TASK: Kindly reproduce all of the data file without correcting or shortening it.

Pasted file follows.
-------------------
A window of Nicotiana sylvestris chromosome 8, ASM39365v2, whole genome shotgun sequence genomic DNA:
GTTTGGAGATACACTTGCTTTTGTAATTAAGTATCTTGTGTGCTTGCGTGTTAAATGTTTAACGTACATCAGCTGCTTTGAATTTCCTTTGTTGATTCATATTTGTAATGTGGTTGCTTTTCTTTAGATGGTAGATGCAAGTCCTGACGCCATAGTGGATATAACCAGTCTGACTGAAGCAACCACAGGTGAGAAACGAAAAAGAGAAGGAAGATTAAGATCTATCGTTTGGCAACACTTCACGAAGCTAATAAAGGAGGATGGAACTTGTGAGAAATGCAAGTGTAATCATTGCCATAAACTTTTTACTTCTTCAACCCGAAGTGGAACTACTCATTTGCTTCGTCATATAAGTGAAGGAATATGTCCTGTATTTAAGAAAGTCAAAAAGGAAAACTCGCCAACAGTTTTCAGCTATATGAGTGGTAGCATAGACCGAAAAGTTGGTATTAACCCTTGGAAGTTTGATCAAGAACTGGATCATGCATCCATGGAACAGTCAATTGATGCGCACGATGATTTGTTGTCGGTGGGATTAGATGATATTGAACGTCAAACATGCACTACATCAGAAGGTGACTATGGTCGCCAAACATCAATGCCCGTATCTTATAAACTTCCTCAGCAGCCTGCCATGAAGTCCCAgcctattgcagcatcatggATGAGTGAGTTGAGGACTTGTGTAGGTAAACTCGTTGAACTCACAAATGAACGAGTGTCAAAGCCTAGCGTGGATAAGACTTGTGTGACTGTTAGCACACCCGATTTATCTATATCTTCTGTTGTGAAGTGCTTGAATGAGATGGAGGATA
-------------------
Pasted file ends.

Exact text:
A window of Nicotiana sylvestris chromosome 8, ASM39365v2, whole genome shotgun sequence genomic DNA:
GTTTGGAGATACACTTGCTTTTGTAATTAAGTATCTTGTGTGCTTGCGTGTTAAATGTTTAACGTACATCAGCTGCTTTGAATTTCCTTTGTTGATTCATATTTGTAATGTGGTTGCTTTTCTTTAGATGGTAGATGCAAGTCCTGACGCCATAGTGGATATAACCAGTCTGACTGAAGCAACCACAGGTGAGAAACGAAAAAGAGAAGGAAGATTAAGATCTATCGTTTGGCAACACTTCACGAAGCTAATAAAGGAGGATGGAACTTGTGAGAAATGCAAGTGTAATCATTGCCATAAACTTTTTACTTCTTCAACCCGAAGTGGAACTACTCATTTGCTTCGTCATATAAGTGAAGGAATATGTCCTGTATTTAAGAAAGTCAAAAAGGAAAACTCGCCAACAGTTTTCAGCTATATGAGTGGTAGCATAGACCGAAAAGTTGGTATTAACCCTTGGAAGTTTGATCAAGAACTGGATCATGCATCCATGGAACAGTCAATTGATGCGCACGATGATTTGTTGTCGGTGGGATTAGATGATATTGAACGTCAAACATGCACTACATCAGAAGGTGACTATGGTCGCCAAACATCAATGCCCGTATCTTATAAACTTCCTCAGCAGCCTGCCATGAAGTCCCAgcctattgcagcatcatggATGAGTGAGTTGAGGACTTGTGTAGGTAAACTCGTTGAACTCACAAATGAACGAGTGTCAAAGCCTAGCGTGGATAAGACTTGTGTGACTGTTAGCACACCCGATTTATCTATATCTTCTGTTGTGAAGTGCTTGAATGAGATGGAGGATA